The End of Manual Testing (via Developsense Blog)

Testers: when we speak of “manual testing”, we help to damage the craft.

That’s a strong statement, but it comes from years of experience in observing people thinking and speaking carelessly about testing. Damage arises when some people who don’t specialize in testing (and even some who do) become confused by the idea that some testing is “manual” and some testing is “automated”. They don’t realize that software development and the testing within it are design studio work, not factory work. Those people are dazzled by the speed and reliability of automation in manufacturing. Very quickly, they begin to fixate

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(At Least) Four Things for Testers To Do in Planning Meetings (via Developsense Blog)

There’s much talk these days of DevOps, and Agile development, and “shift left”. Apparently, in these process models, it’s a revelation that testers can do more than test a built product, and that testers can and should be involved at every step of development. In Rapid Software Testing, that’s not exactly news. From the beginning, we’ve rejected the idea that the product has to be complete, or has to pass some kind of “quality gate” […]

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RST Slack Channel (via Developsense Blog)

Over the last few months, we’ve been inviting people from the Rapid Software Testing class to a Slack channel. We’re now opening it up to RST alumni. If you’ve taken RST in the past, you’re welcome to join. Click here (or email me at slack@developsense.com), let me know where and when you took the class, and with which instructor. I’ll reply with an invitation.

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Dev*Ops (via Developsense Blog)

A while ago, someone pointed out that Development and Operations should work together in order to fulfill the needs and goals of the business, and lo, the DevOps movement was born. On the face of it, that sounds pretty good… except when I wonder: how screwed up must things have got for that to sound like a radical, novel, innovative idea? Once or twice, I’ve noticed people referring to DevTestOps, which seemed to be a […]

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Deeper Testing (3): Testability (via Developsense Blog)

Some testers tell me that they are overwhelmed at the end of “Agile” sprints. That’s a test result—a symptom of unsustainable pace. I’ve written about that in a post called “Testing Problems are Test Results“. In Rapid Software Testing, we say that testing is evaluating a product by learning about it through exploration and experimentation, which includes to some degree: questioning, study, modeling, observation, inference, and plenty of other stuff—perhaps including the design and programming […]

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Six Things That Go Wrong With Discussions About Testing (via James Bach’s Blog)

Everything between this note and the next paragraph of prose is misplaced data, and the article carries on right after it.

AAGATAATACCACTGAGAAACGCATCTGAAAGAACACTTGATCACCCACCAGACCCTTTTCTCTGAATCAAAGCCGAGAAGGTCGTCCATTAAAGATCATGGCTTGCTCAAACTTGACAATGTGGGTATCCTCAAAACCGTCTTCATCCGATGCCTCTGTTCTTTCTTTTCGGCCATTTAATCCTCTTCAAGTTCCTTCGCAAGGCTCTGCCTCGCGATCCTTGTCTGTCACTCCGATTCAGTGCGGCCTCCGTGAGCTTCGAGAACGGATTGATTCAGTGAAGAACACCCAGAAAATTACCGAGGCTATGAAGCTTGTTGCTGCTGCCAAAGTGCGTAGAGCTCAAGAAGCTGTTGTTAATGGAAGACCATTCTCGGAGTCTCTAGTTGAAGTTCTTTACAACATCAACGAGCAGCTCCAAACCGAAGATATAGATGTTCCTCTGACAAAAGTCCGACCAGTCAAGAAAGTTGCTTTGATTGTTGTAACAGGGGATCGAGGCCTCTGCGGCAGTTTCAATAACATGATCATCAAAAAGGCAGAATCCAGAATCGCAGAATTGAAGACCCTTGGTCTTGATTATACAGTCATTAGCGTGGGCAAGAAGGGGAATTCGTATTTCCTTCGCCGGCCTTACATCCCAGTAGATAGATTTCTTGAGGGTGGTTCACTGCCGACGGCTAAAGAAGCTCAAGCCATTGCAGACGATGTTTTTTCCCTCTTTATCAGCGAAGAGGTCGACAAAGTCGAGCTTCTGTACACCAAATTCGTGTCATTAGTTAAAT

Talking about software testing is not easy. It’s not natural! Testing is a “meta” activity. It’s not just a task, but a task that generates new tasks (by finding bugs that should be fixed or finding new risks that must be examined). It’s a task that can never be “completed” yet must get “done.” Confusion about testing leads to ineffective conversations that focus on unimportant issues while ignoring the things that matter. Here are some […]

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Regression Test Tool for Trash Walking (via James Bach’s Blog)

My recent flirtation with trash-pickup-as-physical-exercise has led me down a familiar path. Even though it is not my responsibility to clean a public road in the first place, once I do it, I find that I feel irrational ownership of it. I want it to stay clean. But since I’ve adopted about 9 miles of road so far, it takes too long to walk the whole route in a day (remember I have to make […]

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Test Coverage Parallels in Trash Walking (via James Bach’s Blog)

First, about scope… As I began my trash walking (see here and here), I quickly found that I needed guidelines on what counts as my work space and work product. I am collecting trash along the road, so what does that entail? Here is what I came up with: I began with a broad operational definition of trash: “any loose, inanimate object of low value that may disturb the tranquility of the touring experience.” This […]

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Test Talk About Trash Walks (via James Bach’s Blog)

So, for exercise, I’m picking up trash. Here is a picture of me all kitted up: Perfectly equipped for road trash collection! So far, I’ve done 37 miles of trash collecting. And I can’t help but see some interesting parallels with software testing… Just Like Testing #1: I can use tools, but I cannot automate my work. I have to make a lot of judgments about what to pick up and what to leave. It […]

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The Unnecessary Tool (via James Bach’s Blog)

My wife bought a Steel Grip 36in Lightweight Aluminum Pick Up Tool. I saw it on our combination dining room/craft/office table and asked her what it was for. “My eye pillow fell behind the bed and I can’t reach it.” she told me. (This led to some confusion for me at first because I thought she was referring to an iPillow, presumably an Apple product I had never heard of.) “I can easily get that […]

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